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Review: Nothing new in Dussasa

By Radhika Rajamani
May 27, 2011 15:10 IST
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A scene from DussasanaRadhika Rajamani says Dussasana is an old wine in a new bottle. Post YOUR reviews here!

There's no doubt that Telugu cinema's favourite theme is politics -- far too many Telugu movies devote their attention to this subject.

Posani Krishna Murali's Dussasana, starring Srikkanth, is the latest in this genre.

The film, as the title indicates, 'disrobes' the political system (the MLAs in particular). It makes a cause for cleansing it via the central protagonist, an unfortunate victim of the system.

In the process, the MLAs (three in particular) are taken to task for their lack of interest in public welfare; their corrupt and nefarious activities during elections are brought to light. The entire process is underlined with a lot of rhetoric.

A common man (Srikkanth) and a television journalist (Sunita) kidnap the chief minister's daughter (Sanjana). Srikkanth is shown teaching the MLAs lessons on to how to lead simple lives, be like a common man, etc. He vouches for prohibition, population control etc. He has one simple dictum: Why can't MLAs work for the people?

In the process, he makes life hell for the three MLAs he chooses to target. He takes the law into his own hands, beats them with a slipper, thrashes their henchmen till the screen is drenched in blood and gore. It's only later, through a flashback, that one realises why he resorts to such extreme behaviour.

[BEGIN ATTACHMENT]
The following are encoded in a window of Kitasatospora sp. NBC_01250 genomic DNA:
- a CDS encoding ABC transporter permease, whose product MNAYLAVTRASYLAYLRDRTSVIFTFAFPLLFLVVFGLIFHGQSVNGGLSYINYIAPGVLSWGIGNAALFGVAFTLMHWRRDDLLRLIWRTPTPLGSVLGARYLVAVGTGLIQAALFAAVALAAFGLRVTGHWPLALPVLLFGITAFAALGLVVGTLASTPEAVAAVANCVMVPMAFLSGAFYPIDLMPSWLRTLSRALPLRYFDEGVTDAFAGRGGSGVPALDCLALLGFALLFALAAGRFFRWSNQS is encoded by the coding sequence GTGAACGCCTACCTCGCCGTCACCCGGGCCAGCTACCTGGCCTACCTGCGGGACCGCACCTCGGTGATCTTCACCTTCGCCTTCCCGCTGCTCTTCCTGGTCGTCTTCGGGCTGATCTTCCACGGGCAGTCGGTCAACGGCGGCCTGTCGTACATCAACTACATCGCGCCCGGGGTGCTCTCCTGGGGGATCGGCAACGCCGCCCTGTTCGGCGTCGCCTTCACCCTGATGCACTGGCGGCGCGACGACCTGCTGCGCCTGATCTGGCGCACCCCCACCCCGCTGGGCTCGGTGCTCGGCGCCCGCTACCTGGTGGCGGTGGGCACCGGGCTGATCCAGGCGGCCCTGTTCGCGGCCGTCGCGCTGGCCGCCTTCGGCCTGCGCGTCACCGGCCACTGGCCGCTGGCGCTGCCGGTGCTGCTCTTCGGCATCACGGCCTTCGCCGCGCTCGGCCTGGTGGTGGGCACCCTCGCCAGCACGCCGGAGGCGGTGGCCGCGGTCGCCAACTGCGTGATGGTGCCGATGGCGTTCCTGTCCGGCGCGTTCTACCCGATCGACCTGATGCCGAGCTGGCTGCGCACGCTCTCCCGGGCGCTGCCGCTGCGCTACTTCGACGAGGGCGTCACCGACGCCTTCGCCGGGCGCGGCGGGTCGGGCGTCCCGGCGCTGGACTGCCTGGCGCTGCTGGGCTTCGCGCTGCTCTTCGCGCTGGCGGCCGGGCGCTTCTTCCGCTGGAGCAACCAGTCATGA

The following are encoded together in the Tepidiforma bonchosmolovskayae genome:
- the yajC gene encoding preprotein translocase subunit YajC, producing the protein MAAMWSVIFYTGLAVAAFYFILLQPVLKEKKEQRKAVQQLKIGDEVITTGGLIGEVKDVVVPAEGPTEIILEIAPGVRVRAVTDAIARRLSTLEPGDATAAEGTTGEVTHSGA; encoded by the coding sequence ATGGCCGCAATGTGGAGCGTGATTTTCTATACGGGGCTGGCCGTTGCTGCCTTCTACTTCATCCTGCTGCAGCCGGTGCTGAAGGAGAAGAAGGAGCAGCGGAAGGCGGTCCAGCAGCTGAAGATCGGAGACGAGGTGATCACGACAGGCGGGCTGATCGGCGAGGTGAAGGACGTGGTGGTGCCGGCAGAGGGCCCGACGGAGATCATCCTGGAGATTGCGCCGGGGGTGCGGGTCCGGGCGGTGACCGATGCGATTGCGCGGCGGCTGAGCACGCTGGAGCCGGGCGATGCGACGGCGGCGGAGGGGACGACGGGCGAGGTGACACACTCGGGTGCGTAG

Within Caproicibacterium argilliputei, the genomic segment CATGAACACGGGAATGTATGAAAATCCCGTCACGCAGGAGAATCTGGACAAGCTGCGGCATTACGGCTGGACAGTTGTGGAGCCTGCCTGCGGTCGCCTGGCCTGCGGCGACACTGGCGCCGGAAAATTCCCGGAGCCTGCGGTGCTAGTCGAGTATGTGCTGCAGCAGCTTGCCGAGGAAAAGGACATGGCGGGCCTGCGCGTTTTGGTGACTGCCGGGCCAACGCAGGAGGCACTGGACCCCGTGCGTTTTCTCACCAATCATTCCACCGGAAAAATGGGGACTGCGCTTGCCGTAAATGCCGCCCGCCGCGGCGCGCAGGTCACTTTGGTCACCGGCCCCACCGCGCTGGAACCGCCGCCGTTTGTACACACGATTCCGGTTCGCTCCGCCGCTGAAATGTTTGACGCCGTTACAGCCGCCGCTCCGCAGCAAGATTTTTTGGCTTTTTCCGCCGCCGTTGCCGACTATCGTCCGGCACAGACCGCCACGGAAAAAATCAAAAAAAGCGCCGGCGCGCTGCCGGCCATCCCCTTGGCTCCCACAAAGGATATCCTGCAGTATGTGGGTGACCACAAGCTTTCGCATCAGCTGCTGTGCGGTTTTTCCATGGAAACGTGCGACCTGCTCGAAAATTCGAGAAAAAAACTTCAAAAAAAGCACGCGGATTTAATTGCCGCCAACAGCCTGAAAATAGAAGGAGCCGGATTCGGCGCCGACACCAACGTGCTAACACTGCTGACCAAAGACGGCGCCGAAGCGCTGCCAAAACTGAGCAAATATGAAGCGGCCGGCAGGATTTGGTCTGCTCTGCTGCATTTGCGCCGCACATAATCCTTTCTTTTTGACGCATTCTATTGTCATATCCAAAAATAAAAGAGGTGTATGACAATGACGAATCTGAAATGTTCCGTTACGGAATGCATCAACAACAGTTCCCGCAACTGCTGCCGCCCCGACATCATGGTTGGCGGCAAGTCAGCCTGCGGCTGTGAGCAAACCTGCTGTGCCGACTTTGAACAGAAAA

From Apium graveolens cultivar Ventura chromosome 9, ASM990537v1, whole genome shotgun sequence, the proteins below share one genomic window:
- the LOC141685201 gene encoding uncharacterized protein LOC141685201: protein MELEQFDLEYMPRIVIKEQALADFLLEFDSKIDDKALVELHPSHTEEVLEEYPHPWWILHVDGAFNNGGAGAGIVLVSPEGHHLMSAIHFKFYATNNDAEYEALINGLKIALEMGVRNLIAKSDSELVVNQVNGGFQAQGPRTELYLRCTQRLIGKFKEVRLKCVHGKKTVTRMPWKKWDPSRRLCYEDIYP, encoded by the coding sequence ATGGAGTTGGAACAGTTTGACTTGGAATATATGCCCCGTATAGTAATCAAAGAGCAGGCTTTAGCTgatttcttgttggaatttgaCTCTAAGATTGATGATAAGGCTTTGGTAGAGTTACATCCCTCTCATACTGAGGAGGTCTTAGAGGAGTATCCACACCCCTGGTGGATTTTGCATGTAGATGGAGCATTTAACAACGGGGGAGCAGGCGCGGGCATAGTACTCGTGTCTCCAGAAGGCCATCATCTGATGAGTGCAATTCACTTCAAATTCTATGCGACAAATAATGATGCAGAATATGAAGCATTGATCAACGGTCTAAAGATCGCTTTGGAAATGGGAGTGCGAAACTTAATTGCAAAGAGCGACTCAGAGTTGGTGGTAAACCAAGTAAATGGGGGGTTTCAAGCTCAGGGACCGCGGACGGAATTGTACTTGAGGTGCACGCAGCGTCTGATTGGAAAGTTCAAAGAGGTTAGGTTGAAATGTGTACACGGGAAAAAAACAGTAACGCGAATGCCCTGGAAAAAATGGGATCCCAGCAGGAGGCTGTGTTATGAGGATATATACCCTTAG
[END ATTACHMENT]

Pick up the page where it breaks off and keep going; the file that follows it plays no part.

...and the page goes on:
The director has stretched the film's message with too much rhetoric and action. It's alright to talk about cleansing politics but not in the way shown on the screen; through the eyes of one man who is at the receiving end. As a result, it seems lopsided, even though the intention of the director and the character may be good. After a point, the predictability of the film makes it a monotonous watch.

Srikkanth fits his role easily and delivers his dialogues effortlessly. He does make an effort to rise above the script and fares well in some emotional scenes.

Sanjana, who appears in a Telugu film after a long gap, barely has anything to do. Ditto Tashu Kaushik. In fact, the only role they seem to have is to up the film's glamour quoitent!

Kota Srinivasa Rao, Thanikella Bharani and others do a good job.

Director Posani Krishna Murali doesn't present anything that's drastically new or unknown to the audience.

Watch this political thriller if you've got nothing else to do.

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Radhika Rajamani in Hyderabad